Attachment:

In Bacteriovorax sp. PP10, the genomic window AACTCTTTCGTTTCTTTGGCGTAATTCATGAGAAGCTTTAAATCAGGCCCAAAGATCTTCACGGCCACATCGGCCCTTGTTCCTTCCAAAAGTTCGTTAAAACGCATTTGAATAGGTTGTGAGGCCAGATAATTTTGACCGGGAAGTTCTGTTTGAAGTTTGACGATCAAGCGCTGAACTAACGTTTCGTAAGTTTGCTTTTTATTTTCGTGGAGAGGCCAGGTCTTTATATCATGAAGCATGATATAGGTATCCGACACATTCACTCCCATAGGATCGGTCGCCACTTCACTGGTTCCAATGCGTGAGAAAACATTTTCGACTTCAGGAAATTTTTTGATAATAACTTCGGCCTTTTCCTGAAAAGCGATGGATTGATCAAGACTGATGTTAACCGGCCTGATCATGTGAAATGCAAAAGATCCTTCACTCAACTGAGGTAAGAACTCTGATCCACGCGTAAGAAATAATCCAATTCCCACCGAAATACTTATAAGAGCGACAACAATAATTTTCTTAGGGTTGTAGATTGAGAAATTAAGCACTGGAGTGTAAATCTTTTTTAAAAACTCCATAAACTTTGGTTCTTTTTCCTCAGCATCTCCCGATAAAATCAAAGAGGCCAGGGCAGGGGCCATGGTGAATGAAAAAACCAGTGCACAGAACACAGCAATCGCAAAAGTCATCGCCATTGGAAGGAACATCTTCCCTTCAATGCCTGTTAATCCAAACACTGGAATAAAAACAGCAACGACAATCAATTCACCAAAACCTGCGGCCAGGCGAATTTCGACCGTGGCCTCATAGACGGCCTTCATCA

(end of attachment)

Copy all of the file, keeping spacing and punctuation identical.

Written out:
In Bacteriovorax sp. PP10, the genomic window AACTCTTTCGTTTCTTTGGCGTAATTCATGAGAAGCTTTAAATCAGGCCCAAAGATCTTCACGGCCACATCGGCCCTTGTTCCTTCCAAAAGTTCGTTAAAACGCATTTGAATAGGTTGTGAGGCCAGATAATTTTGACCGGGAAGTTCTGTTTGAAGTTTGACGATCAAGCGCTGAACTAACGTTTCGTAAGTTTGCTTTTTATTTTCGTGGAGAGGCCAGGTCTTTATATCATGAAGCATGATATAGGTATCCGACACATTCACTCCCATAGGATCGGTCGCCACTTCACTGGTTCCAATGCGTGAGAAAACATTTTCGACTTCAGGAAATTTTTTGATAATAACTTCGGCCTTTTCCTGAAAAGCGATGGATTGATCAAGACTGATGTTAACCGGCCTGATCATGTGAAATGCAAAAGATCCTTCACTCAACTGAGGTAAGAACTCTGATCCACGCGTAAGAAATAATCCAATTCCCACCGAAATACTTATAAGAGCGACAACAATAATTTTCTTAGGGTTGTAGATTGAGAAATTAAGCACTGGAGTGTAAATCTTTTTTAAAAACTCCATAAACTTTGGTTCTTTTTCCTCAGCATCTCCCGATAAAATCAAAGAGGCCAGGGCAGGGGCCATGGTGAATGAAAAAACCAGTGCACAGAACACAGCAATCGCAAAAGTCATCGCCATTGGAAGGAACATCTTCCCTTCAATGCCTGTTAATCCAAACACTGGAATAAAAACAGCAACGACAATCAATTCACCAAAACCTGCGGCCAGGCGAATTTCGACCGTGGCCTCATAGACGGCCTTCATCA